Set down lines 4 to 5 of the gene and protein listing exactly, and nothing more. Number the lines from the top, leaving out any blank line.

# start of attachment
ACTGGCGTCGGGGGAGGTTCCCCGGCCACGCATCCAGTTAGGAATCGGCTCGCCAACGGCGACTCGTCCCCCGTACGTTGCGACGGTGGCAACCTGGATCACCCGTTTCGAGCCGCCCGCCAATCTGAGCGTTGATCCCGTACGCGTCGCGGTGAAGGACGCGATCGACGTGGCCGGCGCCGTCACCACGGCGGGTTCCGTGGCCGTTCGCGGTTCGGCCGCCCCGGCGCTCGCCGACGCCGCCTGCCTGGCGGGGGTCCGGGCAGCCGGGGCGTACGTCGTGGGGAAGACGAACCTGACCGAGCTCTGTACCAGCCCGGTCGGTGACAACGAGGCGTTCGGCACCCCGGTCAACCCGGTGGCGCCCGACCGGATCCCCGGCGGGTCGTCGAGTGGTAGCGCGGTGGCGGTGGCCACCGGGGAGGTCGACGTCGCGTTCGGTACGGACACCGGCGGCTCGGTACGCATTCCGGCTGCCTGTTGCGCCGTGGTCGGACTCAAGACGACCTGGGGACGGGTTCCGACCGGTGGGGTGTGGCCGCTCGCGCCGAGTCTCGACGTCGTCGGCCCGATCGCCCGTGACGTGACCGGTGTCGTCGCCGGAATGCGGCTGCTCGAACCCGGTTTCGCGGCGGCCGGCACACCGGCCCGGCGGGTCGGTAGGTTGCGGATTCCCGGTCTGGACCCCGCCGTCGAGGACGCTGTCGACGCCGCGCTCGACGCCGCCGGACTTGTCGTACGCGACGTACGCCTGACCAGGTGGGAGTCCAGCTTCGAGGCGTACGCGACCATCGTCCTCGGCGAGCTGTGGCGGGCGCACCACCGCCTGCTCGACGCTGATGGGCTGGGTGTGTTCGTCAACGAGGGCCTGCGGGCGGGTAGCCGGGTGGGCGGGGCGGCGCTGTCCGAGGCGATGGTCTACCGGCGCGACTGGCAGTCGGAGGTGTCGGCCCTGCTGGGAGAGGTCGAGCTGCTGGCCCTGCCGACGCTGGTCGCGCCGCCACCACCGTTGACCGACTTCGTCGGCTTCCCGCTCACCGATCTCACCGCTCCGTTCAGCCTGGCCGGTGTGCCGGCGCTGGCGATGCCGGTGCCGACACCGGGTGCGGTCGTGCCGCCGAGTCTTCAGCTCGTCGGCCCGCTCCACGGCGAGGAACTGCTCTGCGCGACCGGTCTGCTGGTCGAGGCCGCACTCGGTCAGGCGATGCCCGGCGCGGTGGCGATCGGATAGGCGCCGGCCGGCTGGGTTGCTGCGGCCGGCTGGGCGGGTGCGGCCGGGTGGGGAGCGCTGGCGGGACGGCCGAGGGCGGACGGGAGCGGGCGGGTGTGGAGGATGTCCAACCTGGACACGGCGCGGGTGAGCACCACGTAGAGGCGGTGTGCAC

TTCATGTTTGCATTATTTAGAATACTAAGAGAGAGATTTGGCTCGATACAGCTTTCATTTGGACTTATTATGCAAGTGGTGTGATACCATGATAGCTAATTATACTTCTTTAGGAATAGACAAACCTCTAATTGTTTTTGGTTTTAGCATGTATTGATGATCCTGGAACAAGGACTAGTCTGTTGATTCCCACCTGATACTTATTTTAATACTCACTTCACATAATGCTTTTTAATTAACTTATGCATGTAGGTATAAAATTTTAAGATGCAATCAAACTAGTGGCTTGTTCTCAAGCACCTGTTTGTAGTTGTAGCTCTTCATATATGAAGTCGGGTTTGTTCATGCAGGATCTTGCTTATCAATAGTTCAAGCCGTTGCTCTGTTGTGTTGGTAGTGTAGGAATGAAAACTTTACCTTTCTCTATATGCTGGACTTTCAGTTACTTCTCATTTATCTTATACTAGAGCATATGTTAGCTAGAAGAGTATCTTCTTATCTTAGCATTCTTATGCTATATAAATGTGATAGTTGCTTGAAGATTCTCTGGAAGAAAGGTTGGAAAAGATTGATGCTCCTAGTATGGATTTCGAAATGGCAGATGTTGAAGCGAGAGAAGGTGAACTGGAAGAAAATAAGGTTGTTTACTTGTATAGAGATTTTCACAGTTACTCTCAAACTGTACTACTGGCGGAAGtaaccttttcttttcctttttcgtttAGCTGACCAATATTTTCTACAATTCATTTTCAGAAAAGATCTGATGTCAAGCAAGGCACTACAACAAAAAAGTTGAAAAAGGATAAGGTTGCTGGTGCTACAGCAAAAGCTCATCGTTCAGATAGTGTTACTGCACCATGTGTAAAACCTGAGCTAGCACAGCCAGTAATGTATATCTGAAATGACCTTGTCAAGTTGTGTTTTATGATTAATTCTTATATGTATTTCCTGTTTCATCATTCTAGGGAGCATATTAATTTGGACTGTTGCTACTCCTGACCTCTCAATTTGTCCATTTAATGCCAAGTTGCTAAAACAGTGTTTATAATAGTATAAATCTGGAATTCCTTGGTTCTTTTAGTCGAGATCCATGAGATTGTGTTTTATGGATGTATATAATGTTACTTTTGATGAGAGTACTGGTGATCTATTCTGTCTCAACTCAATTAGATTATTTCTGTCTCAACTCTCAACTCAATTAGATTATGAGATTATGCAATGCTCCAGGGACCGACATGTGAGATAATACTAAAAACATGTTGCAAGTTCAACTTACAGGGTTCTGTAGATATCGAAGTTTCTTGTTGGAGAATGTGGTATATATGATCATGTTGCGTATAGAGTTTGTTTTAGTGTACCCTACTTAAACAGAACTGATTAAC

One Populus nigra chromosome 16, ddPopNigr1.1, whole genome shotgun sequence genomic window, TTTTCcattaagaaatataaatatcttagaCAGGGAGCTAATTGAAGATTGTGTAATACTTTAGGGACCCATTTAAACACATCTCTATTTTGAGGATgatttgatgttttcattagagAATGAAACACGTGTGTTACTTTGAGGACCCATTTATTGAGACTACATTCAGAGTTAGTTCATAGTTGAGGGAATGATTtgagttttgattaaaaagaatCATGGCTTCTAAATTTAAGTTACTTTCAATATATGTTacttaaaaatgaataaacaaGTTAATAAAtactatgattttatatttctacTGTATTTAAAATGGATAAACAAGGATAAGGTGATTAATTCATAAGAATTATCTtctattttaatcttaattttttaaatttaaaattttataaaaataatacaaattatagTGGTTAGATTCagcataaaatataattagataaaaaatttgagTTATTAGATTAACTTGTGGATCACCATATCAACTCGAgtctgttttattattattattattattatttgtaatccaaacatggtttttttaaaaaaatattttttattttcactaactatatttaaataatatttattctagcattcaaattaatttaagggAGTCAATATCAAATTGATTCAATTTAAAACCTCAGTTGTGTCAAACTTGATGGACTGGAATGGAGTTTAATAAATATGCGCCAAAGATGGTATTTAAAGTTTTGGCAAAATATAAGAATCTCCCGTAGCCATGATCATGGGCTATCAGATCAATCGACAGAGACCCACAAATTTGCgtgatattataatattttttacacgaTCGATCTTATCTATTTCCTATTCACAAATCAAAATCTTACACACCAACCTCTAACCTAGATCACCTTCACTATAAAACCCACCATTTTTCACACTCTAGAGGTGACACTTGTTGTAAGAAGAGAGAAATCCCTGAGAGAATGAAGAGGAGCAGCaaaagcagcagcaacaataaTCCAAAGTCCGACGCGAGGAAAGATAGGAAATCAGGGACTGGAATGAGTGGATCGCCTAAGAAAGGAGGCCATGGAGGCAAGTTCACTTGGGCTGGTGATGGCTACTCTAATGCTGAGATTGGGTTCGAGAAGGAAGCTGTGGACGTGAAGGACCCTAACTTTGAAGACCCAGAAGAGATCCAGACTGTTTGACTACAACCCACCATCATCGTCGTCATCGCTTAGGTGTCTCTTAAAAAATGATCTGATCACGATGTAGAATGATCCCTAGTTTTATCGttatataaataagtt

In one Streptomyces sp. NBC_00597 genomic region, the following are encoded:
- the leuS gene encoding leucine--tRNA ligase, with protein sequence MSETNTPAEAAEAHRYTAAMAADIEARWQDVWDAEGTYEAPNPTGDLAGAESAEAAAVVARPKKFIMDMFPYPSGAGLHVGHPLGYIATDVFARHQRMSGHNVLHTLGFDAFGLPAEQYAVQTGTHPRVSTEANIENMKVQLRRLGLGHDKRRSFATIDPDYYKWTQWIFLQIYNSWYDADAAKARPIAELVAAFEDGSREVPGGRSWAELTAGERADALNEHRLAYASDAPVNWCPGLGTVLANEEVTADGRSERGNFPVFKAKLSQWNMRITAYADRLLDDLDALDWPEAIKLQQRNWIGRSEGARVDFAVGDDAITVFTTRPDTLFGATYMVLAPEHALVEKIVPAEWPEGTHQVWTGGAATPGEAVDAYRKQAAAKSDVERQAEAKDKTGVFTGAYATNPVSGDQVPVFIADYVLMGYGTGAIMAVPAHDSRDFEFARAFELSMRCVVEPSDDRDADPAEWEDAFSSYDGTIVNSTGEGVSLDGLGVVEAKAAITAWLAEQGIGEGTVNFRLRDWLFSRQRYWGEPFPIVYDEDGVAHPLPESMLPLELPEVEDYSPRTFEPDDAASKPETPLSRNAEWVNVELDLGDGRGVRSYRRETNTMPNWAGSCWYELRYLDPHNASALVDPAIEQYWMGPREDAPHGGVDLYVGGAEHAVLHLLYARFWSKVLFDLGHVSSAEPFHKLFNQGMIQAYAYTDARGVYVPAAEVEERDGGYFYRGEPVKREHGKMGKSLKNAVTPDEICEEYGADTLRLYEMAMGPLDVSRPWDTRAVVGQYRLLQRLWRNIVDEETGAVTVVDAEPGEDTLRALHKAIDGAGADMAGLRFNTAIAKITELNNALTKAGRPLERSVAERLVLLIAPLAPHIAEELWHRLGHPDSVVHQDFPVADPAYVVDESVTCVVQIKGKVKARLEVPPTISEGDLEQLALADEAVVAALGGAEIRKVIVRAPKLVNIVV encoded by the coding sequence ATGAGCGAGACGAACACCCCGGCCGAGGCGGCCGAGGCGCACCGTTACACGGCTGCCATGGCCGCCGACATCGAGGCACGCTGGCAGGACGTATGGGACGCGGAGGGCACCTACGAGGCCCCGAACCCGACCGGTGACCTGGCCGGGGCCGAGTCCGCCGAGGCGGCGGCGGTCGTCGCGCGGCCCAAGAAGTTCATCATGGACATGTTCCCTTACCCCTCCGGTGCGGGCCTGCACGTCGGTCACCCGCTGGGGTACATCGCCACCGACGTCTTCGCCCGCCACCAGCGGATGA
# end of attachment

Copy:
In one Streptomyces sp. NBC_00597 genomic region, the following are encoded:
- the leuS gene encoding leucine--tRNA ligase, with protein sequence MSETNTPAEAAEAHRYTAAMAADIEARWQDVWDAEGTYEAPNPTGDLAGAESAEAAAVVARPKKFIMDMFPYPSGAGLHVGHPLGYIATDVFARHQRMSGHNVLHTLGFDAFGLPAEQYAVQTGTHPRVSTEANIENMKVQLRRLGLGHDKRRSFATIDPDYYKWTQWIFLQIYNSWYDADAAKARPIAELVAAFEDGSREVPGGRSWAELTAGERADALNEHRLAYASDAPVNWCPGLGTVLANEEVTADGRSERGNFPVFKAKLSQWNMRITAYADRLLDDLDALDWPEAIKLQQRNWIGRSEGARVDFAVGDDAITVFTTRPDTLFGATYMVLAPEHALVEKIVPAEWPEGTHQVWTGGAATPGEAVDAYRKQAAAKSDVERQAEAKDKTGVFTGAYATNPVSGDQVPVFIADYVLMGYGTGAIMAVPAHDSRDFEFARAFELSMRCVVEPSDDRDADPAEWEDAFSSYDGTIVNSTGEGVSLDGLGVVEAKAAITAWLAEQGIGEGTVNFRLRDWLFSRQRYWGEPFPIVYDEDGVAHPLPESMLPLELPEVEDYSPRTFEPDDAASKPETPLSRNAEWVNVELDLGDGRGVRSYRRETNTMPNWAGSCWYELRYLDPHNASALVDPAIEQYWMGPREDAPHGGVDLYVGGAEHAVLHLLYARFWSKVLFDLGHVSSAEPFHKLFNQGMIQAYAYTDARGVYVPAAEVEERDGGYFYRGEPVKREHGKMGKSLKNAVTPDEICEEYGADTLRLYEMAMGPLDVSRPWDTRAVVGQYRLLQRLWRNIVDEETGAVTVVDAEPGEDTLRALHKAIDGAGADMAGLRFNTAIAKITELNNALTKAGRPLERSVAERLVLLIAPLAPHIAEELWHRLGHPDSVVHQDFPVADPAYVVDESVTCVVQIKGKVKARLEVPPTISEGDLEQLALADEAVVAALGGAEIRKVIVRAPKLVNIVV encoded by the coding sequence ATGAGCGAGACGAACACCCCGGCCGAGGCGGCCGAGGCGCACCGTTACACGGCTGCCATGGCCGCCGACATCGAGGCACGCTGGCAGGACGTATGGGACGCGGAGGGCACCTACGAGGCCCCGAACCCGACCGGTGACCTGGCCGGGGCCGAGTCCGCCGAGGCGGCGGCGGTCGTCGCGCGGCCCAAGAAGTTCATCATGGACATGTTCCCTTACCCCTCCGGTGCGGGCCTGCACGTCGGTCACCCGCTGGGGTACATCGCCACCGACGTCTTCGCCCGCCACCAGCGGATGA